5 thoughts on “The Doors, My Heroes Have Always Been Cowboys, Iron & Silk, Superstar, 1991

  • February 17, 2019 at 12:42 pm
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    The Doors review was a thoroughly satisfying argument to watch

    • February 17, 2019 at 5:10 pm
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      Yes, and I think they both have some good points. It’s a great film, but hardly a pleasant watch.

  • April 18, 2021 at 5:54 am
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    I’m actually with Roger on The Doors. That movie is depressing to watch because it’s not an actual portrayal of Jim Morrison at all. Sure, the real Morrison wasn’t perfect either and his tantrums and alcoholism is widely known, but he was actually well respected by his peers and they enjoyed working with him. All Oliver Stone did was focus primarily on his flaws and make crap up to make Jim look worse than he actually was. I understand that filmmakers needed some creative license to tell a compelling story, but there’s no excuse for Stone to lie to the audience on who Morrison was. Stone is undeniably a great filmmaker and Kilmer gives a great performance, but it’s not true to Jim Morrison at all.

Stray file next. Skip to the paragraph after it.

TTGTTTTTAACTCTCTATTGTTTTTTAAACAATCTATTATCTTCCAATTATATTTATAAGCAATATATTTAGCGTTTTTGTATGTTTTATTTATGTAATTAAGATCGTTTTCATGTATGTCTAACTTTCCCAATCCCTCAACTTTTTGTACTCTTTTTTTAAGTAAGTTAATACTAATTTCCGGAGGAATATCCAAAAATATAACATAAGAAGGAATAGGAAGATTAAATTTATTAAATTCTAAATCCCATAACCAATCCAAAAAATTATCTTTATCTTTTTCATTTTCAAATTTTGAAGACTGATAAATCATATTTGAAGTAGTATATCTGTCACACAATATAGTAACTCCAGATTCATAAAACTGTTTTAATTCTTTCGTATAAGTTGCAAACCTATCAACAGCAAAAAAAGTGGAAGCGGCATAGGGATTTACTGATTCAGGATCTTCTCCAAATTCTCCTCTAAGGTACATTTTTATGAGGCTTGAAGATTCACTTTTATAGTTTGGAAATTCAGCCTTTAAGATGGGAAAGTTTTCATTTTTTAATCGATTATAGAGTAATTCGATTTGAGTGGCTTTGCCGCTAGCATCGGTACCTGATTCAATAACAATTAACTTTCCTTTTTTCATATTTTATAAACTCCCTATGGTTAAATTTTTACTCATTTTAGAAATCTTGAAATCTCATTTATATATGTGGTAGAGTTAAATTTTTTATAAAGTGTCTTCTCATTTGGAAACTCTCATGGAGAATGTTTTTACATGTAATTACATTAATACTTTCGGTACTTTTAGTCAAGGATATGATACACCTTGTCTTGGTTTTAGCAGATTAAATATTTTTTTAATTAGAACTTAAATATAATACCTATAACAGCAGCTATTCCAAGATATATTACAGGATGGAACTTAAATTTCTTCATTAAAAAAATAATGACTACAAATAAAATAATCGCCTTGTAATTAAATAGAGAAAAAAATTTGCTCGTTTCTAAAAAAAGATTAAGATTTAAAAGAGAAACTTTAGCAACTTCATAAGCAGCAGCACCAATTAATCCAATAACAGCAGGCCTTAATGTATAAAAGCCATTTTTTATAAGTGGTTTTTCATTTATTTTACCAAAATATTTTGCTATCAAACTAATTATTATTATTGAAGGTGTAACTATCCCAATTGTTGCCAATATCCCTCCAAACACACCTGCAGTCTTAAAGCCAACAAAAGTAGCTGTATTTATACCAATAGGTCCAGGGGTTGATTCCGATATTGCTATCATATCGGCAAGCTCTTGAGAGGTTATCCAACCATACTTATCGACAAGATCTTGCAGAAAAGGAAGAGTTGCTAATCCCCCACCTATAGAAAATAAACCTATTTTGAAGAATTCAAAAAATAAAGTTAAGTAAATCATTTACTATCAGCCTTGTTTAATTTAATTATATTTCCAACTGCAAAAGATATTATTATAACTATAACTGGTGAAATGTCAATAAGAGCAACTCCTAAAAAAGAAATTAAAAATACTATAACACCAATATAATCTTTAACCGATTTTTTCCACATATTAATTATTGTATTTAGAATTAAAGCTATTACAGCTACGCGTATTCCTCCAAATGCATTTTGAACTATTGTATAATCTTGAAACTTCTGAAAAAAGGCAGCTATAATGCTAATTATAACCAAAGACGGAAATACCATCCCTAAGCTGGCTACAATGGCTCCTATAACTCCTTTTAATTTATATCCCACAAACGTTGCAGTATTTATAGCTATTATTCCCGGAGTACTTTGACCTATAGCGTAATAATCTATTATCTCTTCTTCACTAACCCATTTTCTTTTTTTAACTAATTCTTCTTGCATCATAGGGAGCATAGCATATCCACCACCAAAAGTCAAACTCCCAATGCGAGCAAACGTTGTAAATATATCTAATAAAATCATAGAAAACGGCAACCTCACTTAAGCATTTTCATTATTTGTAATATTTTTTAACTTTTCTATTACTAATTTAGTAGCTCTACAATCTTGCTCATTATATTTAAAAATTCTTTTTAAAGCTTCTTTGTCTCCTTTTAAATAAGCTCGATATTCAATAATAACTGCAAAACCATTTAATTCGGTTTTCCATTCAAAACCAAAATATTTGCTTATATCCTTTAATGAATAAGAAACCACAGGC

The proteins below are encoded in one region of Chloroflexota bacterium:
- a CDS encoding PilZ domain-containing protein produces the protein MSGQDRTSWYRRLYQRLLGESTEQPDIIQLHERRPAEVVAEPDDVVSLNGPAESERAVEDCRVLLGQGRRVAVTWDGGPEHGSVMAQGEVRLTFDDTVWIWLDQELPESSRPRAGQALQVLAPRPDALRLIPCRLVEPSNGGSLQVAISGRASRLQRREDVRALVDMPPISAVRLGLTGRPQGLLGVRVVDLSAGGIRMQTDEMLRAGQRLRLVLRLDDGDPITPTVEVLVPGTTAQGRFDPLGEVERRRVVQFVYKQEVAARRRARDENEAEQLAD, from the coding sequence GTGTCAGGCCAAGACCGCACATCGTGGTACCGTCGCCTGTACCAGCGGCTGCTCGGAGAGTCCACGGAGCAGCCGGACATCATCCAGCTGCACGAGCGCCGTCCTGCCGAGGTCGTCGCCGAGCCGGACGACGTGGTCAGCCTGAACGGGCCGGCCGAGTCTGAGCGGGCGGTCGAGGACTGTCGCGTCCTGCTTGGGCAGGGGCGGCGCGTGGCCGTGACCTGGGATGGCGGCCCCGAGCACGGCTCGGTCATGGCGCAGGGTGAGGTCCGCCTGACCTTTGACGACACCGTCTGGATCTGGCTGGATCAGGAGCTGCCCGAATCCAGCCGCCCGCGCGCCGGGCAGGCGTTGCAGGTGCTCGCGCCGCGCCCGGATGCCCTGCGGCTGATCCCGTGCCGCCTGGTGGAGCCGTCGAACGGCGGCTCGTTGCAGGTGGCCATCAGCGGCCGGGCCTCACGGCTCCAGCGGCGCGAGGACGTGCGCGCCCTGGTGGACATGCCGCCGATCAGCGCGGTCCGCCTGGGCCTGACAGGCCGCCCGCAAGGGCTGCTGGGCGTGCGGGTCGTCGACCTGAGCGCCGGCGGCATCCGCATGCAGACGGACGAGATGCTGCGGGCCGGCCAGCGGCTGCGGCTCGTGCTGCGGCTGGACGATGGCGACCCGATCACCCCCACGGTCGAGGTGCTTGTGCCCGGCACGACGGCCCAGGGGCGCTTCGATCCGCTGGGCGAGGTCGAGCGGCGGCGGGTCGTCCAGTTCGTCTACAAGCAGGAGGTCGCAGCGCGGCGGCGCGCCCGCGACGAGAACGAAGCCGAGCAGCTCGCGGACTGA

• June 3, 2021 at 7:57 pm
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    I have to say I think Ebert is totally off-base on this one. He’s forcefully stating how high-quality the movie is, yet he says it’s “unpleasant to watch” and therefore can’t recommend it…. but how many downward spirals have we witnessed in film history that are unpleasant to watch? Isn’t Taxi Driver unpleasant? Isn’t Days of Wine and Roses unpleasant? They gave a great review to the Agnes Varda film Vagabond, and good grief, that is unpleasant! ……But all great films, mesmerizing in their portrayal of a human being gradually losing everything and forcing everyone away. He does make a good point about the thumbs up/down thing, how it doesn’t allow for any nuance in a review, it’s either good or bad according to the thumbs. (He gave it 2-1/2 stars in his original review.)

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